Why is my tongue black?
Black hairy tongue may be caused by growth of yeast or bacteria in your oral areas. The round tiny hair-like structures on your tongue are known as the papillae, they are usually white or pinkish in color. These structures can gather up bacteria or yeast which can grow larger and look like hairs on the tongue. They have been known to get 15 times larger than they, should be, giving the tongue a black appearance.
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The overgrown papillae is not usually painful, but some people complain of a burning feeling, which is usually only common in yeast infections. The black hairs on the tongue may tickle the roof of the mouth when you swallow. It can also cause mouth odor due to the accumulated bacteria.
Papillae can assume the colour of whatever colored food you take, though they range in white to pink in color. Consuming much sugary foods can encourage growth of yeast I the tongue. Coffee can make them appear brown, yeast can make them look yellow, but it often turns black. Some people can even have green tongues or some other strange color.
Causes of black tongue
Lifestyle choices or other health issues can also cause your tongue to appear black. These can include:
- Smoking cigarettes
- Improper brushing of teeth or mouth cleaning
- Ingredients in mouthwash that contain peroxide, menthol, or witch hazel
- Excessive intake of black tea or coffee
- Certain antibiotics that cause yeast overgrowth in the body or mouth
- Inadequate fluid intake and dehydration
- Medications that contain Bismuth (pepto bismol)
- Conditions that affect the salivary glands
- Injected street drugs
- Radiation treatments for neck cancer
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Pepto Bismol and Black Tongue
Some medications for gastrointestinal conditions contain bismuth subsalicylate. It can turn the tongue black for hours after taking it. This ingredient is used in Pepto Bismol and other drugs for indigestion, heartburn, nausea, and diarrhea. It is also used in treatment for H. Pylori bacteria infections in the stomach. This drug must be taken with water and if you don’t use water the medication on your tongue will make it appear black. Many people report their tongue turning black for a number of days after taking this drug.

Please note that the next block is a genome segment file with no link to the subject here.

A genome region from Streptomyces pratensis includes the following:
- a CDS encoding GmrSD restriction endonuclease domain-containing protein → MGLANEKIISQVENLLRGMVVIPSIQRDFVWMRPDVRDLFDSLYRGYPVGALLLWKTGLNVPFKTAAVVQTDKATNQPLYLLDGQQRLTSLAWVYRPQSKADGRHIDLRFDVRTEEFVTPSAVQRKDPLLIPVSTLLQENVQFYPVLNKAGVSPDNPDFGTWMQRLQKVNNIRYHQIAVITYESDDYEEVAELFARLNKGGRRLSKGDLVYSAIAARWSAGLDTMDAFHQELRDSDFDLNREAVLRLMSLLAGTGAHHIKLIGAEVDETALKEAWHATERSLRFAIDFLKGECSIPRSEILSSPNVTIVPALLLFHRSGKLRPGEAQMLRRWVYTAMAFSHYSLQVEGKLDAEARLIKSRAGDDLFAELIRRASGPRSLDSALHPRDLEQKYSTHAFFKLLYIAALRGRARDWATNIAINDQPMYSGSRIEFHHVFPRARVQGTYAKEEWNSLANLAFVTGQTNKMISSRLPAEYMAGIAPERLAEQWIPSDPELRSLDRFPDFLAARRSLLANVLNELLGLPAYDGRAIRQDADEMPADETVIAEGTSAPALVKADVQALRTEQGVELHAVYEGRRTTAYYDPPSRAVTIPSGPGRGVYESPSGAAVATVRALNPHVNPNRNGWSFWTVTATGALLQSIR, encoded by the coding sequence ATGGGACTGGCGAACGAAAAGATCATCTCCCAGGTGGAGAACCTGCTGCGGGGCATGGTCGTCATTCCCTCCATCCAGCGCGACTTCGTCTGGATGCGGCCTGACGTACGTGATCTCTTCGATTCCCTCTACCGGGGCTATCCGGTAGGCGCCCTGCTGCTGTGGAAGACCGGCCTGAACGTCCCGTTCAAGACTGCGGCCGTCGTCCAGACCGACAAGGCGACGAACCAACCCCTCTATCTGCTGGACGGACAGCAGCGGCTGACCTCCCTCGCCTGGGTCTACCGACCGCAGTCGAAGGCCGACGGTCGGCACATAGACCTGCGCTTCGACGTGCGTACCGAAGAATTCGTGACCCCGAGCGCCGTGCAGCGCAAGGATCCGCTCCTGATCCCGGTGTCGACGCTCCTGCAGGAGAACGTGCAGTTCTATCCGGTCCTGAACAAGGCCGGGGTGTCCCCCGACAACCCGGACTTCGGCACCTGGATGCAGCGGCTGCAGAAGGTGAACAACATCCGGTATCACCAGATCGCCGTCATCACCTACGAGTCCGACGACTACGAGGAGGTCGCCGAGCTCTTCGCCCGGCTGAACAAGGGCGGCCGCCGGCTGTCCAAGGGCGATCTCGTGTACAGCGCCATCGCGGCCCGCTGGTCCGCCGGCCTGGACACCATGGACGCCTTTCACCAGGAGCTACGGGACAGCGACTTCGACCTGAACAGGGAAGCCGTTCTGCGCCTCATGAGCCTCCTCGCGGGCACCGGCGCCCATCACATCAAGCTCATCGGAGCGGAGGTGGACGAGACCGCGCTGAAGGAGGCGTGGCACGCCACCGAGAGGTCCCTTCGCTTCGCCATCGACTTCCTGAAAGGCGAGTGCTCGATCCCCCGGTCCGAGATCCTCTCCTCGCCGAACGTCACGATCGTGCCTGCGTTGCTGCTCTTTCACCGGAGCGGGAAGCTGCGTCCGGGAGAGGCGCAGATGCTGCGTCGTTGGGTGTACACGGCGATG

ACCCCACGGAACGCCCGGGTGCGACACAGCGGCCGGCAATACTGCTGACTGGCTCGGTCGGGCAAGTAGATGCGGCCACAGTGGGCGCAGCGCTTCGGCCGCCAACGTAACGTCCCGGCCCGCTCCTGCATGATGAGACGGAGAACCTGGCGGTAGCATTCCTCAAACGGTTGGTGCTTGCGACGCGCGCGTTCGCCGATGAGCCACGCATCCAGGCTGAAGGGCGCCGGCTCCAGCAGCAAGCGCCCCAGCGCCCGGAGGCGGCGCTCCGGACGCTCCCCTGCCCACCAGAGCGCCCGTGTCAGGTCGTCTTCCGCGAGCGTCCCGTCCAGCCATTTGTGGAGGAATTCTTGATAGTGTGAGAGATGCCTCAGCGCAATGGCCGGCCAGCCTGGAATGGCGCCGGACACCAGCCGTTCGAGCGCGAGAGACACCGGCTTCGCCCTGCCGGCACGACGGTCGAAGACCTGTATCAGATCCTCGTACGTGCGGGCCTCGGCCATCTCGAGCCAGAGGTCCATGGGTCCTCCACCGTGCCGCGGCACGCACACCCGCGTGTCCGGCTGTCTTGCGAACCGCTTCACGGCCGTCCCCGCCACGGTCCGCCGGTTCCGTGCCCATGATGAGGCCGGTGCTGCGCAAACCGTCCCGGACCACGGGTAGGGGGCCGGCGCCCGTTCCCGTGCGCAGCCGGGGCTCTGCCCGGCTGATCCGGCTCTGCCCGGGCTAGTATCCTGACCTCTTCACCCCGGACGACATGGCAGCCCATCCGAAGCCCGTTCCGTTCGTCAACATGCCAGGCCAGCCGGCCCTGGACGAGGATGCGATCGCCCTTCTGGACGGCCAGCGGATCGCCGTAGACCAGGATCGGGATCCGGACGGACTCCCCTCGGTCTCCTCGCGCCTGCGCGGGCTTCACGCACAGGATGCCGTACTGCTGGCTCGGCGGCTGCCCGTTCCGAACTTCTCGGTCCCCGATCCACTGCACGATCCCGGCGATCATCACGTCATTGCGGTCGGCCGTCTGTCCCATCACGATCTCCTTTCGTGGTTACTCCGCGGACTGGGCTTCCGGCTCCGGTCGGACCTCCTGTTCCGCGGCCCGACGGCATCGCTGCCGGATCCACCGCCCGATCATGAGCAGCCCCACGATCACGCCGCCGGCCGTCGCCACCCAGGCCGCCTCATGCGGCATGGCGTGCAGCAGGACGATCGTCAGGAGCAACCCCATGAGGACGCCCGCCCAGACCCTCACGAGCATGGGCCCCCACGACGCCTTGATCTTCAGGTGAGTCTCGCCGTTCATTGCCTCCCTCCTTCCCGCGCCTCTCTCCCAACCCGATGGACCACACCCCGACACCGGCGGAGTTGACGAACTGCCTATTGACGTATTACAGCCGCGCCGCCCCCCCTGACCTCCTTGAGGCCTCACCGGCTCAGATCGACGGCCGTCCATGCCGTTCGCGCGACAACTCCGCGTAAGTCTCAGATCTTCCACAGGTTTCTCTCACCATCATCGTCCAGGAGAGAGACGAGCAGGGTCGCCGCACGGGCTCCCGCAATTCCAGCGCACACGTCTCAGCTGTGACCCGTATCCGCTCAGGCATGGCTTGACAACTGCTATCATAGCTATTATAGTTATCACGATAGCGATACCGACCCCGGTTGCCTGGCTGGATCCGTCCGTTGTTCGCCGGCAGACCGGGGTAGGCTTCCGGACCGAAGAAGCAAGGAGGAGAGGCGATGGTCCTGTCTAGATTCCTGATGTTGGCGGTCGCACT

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Remedies for black hairy tongue
Here are some easy tips to help get your tongue back to normal. These include:
Better Oral Care
- Practice better oral hygiene:Even if you brush your teeth and clean your mouth often, You need to brush your teeth and clean your mouth at least twice a day when you have a black tongue. Go for soft toothbrush and if possible, brush right after each meal. Use toothpaste that contains fluoride to aid destroy the bacteria.
- Take special care of your tongue: A tongue scraper can help get your tongue properly clean. Cleaning your tongue can help remove any food particles and bacteria growth.
- Use warm saltwater rinse. Take 1 cup of warm water (about 237 milliliters) and dissolve half a teaspoon of salt in it (about 2.5 milliliters). Swish and then spit out. You can do this twice daily.
- Swish your mouth: Use lots of water to swish your mouth right after every meal or drink. Increase the amount of water you drink during the day.
- Floss your teeth: Daily use of dental floss will help reduce the bacteria levels in your mouth.
Healthy Diet and Lifestyle
- Quit smoking: You have to quit smoking if you have a black tongue.
- Increase fiber and roughage: Consume more foods that are high in fiber and roughage like salads and vegetables. These help to clean the tongue while you eat.
- See your dentist on a regular basis: Most people don’t make appointments with their dentists until they are faced with a serious dental issue. You have to go for checkups. Your dentist can detect and treat any issue before it deteriorate.
With the proper care listed above, black tongue should resolve in about a week. However, if it continues more than a week, you need to contact your physician or a dentist to address the problem. You may need treatment with a yeast medication or an antibiotic to kill any germs that may be causing the issue.
Photo source: Howstuffworks.com
Disclaimer: The content provided on healthdiary365.com is purely informative and educational in nature and should not be interpreted as medical advice. Please use the content only in consultation with an appropriate certified medical doctor or healthcare professional.